• Remove rings, bangles, anklets, cords or tight clothing which could cause constriction if swelling occurs.

  • Give paracetamol for pain relief.

  • Take the patient to hospital as quickly as possible

  • Take the snake, alive or dead, along with the patient. If the snake is not available or no one has seen the snake, look for fang marks, local swelling, tenderness and spontaneous bleeding.

Some don'ts he stresses on are:
  • Don't cut open or suck out the area of the bite.

  • Don't tie above or below the area of the bite or apply any kind of tourniquets.

  • Don't apply chemicals such as Condy's crystals (Potassium permanganate), on the bite as they could cause tissue damage.

  • Don't administer any nasal instillations of oil or nasna.

  • Don't give any alcohol, thambili, kurumba or fruit juices for the patient to drink.

  • Don't give any aspirin or aspirin containing drug.

“According to the mother, the snake was hanging on to the child. So a big amount of poison may have gone into the body and even though we gave the anti-venom, it would not have reacted,” Ragama Hospital Director, Dr. R.M.M. Rajamanthri said.

“The doctors and nurses were following guidelines,” he assures, adding that the parents’ claims of the Blood Bank staff not answering the phone and the oxygen tube not being attached were not true.

The Sunday Times learns that the internal preliminary inquiry is being held by the hospital’s Deputy Director Dr. Lalani Gurusinghe.“Doctors were following treatment protocols.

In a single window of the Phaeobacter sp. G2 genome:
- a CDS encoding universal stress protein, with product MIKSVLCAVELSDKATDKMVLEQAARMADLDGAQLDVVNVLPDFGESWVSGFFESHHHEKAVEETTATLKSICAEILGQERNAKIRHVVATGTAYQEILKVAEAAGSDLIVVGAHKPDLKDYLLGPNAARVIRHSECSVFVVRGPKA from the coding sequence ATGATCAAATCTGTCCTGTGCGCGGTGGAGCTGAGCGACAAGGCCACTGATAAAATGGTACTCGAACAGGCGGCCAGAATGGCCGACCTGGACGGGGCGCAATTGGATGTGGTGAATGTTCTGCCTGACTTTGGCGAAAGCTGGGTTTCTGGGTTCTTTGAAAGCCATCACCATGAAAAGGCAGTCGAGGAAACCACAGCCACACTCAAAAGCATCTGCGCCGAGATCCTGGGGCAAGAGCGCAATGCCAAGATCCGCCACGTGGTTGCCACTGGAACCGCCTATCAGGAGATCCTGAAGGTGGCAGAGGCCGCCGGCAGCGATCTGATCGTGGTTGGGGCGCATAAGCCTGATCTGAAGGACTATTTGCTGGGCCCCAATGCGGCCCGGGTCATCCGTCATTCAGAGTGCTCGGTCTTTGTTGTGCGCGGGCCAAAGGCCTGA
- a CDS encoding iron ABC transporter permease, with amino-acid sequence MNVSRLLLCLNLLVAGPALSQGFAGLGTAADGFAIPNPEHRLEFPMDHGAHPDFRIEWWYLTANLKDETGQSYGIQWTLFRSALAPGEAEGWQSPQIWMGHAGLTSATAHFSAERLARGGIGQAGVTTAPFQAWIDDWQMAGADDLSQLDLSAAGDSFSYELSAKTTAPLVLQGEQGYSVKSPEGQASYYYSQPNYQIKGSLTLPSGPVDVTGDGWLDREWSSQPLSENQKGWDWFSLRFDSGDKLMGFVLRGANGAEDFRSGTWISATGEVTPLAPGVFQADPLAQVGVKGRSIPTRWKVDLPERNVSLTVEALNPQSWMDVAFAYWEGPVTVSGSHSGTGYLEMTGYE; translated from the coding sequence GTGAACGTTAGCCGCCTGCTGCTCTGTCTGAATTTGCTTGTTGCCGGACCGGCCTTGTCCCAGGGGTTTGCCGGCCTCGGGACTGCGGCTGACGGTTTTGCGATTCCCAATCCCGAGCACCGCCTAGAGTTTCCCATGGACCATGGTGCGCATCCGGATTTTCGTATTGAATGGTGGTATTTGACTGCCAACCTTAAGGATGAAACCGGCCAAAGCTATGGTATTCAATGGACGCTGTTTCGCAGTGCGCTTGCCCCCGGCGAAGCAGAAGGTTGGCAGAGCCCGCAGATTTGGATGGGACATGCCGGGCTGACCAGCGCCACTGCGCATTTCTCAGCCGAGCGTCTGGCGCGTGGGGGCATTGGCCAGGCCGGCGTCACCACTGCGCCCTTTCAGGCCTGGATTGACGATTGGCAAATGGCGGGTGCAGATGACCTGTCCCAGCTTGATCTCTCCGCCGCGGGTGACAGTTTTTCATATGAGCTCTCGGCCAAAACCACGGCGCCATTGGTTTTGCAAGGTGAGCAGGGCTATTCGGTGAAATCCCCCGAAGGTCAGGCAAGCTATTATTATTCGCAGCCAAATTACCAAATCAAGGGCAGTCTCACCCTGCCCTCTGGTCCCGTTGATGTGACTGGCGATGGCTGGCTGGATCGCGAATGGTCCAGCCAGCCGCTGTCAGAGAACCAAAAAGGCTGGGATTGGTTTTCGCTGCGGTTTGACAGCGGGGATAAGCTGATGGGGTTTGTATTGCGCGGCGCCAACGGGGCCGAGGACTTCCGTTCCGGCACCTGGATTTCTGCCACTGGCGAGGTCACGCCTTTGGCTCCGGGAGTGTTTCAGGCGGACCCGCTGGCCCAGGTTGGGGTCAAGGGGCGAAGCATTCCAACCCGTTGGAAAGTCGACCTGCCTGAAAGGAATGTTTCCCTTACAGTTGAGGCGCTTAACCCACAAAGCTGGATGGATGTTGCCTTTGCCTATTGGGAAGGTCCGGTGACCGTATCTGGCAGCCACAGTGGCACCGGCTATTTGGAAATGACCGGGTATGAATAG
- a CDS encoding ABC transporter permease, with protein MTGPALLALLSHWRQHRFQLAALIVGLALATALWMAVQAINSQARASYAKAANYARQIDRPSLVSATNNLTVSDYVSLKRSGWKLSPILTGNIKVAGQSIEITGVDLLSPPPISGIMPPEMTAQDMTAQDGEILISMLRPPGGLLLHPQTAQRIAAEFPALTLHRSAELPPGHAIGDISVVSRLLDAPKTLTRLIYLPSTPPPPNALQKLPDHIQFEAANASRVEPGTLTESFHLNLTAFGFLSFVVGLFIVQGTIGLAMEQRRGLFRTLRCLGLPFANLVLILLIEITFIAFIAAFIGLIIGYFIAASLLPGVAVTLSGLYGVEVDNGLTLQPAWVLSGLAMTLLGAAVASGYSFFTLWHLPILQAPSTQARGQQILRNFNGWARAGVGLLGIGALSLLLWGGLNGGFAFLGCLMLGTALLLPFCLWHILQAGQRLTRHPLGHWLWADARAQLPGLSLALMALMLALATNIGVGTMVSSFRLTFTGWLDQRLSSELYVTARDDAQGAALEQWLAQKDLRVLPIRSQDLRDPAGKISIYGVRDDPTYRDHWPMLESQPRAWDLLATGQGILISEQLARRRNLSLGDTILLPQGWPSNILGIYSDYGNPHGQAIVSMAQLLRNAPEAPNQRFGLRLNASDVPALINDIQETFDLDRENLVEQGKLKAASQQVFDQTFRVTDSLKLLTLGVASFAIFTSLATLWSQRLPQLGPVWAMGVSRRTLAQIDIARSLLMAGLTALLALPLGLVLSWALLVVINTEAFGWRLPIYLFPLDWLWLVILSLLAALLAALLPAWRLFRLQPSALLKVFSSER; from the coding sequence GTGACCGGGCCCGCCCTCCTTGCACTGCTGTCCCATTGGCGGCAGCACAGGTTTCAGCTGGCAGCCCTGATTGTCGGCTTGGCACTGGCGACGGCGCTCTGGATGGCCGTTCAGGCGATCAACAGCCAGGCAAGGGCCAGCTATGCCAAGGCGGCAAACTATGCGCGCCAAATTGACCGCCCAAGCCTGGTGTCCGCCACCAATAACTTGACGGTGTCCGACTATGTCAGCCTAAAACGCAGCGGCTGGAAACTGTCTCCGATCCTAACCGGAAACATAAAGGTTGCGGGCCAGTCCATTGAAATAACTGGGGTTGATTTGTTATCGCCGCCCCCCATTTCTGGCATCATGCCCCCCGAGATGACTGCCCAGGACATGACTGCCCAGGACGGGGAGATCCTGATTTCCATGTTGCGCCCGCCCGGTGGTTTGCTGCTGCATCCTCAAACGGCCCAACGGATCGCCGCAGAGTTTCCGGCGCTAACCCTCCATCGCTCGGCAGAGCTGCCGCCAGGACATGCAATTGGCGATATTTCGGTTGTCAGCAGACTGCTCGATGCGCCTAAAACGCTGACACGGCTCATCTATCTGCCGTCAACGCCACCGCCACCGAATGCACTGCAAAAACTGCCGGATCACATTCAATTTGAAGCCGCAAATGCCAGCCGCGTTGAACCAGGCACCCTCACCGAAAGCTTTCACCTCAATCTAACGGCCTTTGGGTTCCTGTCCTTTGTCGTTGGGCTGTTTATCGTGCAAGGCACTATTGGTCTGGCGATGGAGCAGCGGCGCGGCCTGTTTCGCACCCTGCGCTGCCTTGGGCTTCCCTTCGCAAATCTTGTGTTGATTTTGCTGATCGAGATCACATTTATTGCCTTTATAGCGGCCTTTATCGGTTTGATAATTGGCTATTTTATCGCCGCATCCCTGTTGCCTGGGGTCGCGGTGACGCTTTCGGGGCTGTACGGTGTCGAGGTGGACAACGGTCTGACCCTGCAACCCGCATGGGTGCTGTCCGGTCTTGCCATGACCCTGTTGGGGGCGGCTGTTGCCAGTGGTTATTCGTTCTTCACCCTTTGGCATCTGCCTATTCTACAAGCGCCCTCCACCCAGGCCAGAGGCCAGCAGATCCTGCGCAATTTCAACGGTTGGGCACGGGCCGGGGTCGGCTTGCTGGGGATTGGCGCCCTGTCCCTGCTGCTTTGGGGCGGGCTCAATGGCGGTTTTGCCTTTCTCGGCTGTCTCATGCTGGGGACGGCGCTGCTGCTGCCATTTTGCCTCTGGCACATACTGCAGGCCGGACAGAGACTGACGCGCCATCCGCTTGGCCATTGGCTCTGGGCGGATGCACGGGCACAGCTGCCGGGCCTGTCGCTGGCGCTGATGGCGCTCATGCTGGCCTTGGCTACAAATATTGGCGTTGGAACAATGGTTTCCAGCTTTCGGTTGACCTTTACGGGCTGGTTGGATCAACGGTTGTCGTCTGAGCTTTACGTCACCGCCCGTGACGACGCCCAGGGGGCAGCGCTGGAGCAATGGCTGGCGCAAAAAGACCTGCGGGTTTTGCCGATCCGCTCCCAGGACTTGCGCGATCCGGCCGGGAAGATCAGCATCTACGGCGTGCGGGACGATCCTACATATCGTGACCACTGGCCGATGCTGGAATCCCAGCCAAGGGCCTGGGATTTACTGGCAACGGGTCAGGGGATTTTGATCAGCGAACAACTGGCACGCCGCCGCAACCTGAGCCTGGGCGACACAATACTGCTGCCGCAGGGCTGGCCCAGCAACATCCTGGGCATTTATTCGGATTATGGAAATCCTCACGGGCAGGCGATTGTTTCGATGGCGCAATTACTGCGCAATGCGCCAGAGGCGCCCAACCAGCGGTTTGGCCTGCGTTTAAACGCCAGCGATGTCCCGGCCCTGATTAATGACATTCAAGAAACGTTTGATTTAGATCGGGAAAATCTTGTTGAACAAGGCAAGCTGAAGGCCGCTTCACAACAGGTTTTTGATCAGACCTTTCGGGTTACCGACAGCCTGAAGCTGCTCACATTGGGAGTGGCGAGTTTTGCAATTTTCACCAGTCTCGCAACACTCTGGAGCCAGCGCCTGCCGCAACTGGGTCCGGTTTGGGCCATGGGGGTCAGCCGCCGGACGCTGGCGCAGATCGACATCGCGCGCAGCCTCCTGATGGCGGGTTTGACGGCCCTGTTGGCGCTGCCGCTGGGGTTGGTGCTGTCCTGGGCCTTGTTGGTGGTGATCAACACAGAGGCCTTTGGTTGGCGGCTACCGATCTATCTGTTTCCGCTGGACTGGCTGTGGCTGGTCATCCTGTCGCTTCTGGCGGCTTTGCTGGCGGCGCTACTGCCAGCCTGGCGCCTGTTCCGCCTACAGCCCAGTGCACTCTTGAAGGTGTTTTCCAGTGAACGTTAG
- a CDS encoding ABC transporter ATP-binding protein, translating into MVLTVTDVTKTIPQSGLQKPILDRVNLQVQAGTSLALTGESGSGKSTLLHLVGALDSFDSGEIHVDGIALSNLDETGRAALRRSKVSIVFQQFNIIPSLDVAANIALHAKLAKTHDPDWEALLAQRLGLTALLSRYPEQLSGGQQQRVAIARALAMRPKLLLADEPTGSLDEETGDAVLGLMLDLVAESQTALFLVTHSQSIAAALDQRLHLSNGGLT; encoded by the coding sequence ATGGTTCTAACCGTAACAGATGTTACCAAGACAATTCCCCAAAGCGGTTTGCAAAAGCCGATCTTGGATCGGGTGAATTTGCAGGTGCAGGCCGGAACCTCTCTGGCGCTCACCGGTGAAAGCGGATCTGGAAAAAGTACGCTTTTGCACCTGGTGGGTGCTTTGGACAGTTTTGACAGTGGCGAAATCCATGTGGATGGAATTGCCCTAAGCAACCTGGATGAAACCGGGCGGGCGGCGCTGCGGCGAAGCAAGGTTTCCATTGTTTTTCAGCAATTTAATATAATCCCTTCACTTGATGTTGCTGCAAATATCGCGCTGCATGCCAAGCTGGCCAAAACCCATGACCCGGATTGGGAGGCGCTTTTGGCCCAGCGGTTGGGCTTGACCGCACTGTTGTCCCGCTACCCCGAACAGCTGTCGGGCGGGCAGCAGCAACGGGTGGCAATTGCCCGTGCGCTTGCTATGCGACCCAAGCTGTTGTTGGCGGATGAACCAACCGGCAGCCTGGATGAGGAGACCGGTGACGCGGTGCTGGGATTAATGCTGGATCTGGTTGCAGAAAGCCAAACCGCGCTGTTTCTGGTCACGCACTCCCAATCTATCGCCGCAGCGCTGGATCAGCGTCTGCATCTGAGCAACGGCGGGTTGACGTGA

Blood clotting tests, both in the ward and the lab, and urine tests have been carried out. These were normal up to around 7.30 when the urine turned red,” she said when contacted by The Sunday Times, explaining that anti-venom had also been given to the child.

The snake that bit Madelina in a jam bottle.
The head is triangular and the nostrils are larger than the eyes. The neck is distinct. The body is cylindrical and thick while the tail is short. A large female could grow up to 1500 mm. When the Russell's viper is cornered or disturbed, it hisses loudly and is the loudest hisser among the snakes of Sri Lanka. When disturbed, it coils its body into sinuous loops and lashes out rapidly. It is one of the only snakes whose behaviour when provoked cannot be predicted.

Dr. Gurusinghe said that she hoped to submit her report to the Director-General of Health Services by the end of the week after which the Ministry of Health would conduct a formal inquiry.

However, Madelina’s father earnestly hopes that the fate of his little daughter would not befall any other.

Pledging Rs. 100,000 to the Ragama Hospital to build a ‘unit to treat snake-bite’, Mr. Manoharan weeps: “I don’t want to go to courts. I don’t want any money. I just want this to be the last.

Don’t want to let this happen to any other child.” A life is lost. Sadly it may have been a preventable death.

What is deadlier: The bite or the anti-venom serum?

A child has died of snake-bite at the Ragama Hospital. The child cannot be brought back to life whatever the recriminations. The urgent need is to check out what went wrong and take immediate measures to prevent another man, woman or child dying of snake-bite categorized as a "medical emergency".

Statistics released by the National Poisons Information Centre reveal that around 100-150 people die of snake-bites every year even after admission to hospital, while about 40,000 are admitted to hospitals after being bitten. Another 100-150 people may be dying of snake-bite before being brought to hospital, it is believed.

Little Madelina's death, therefore, makes us look deeper and harder at many issues that bureaucrats are accountable for:

  • Is the polyvalent (used for the five most venomous snake-bites) anti-venom imported from India and used in the treatment of snake-bites effective? How many people have died even after being brought to the hospital on time and after being administered this anti-venom?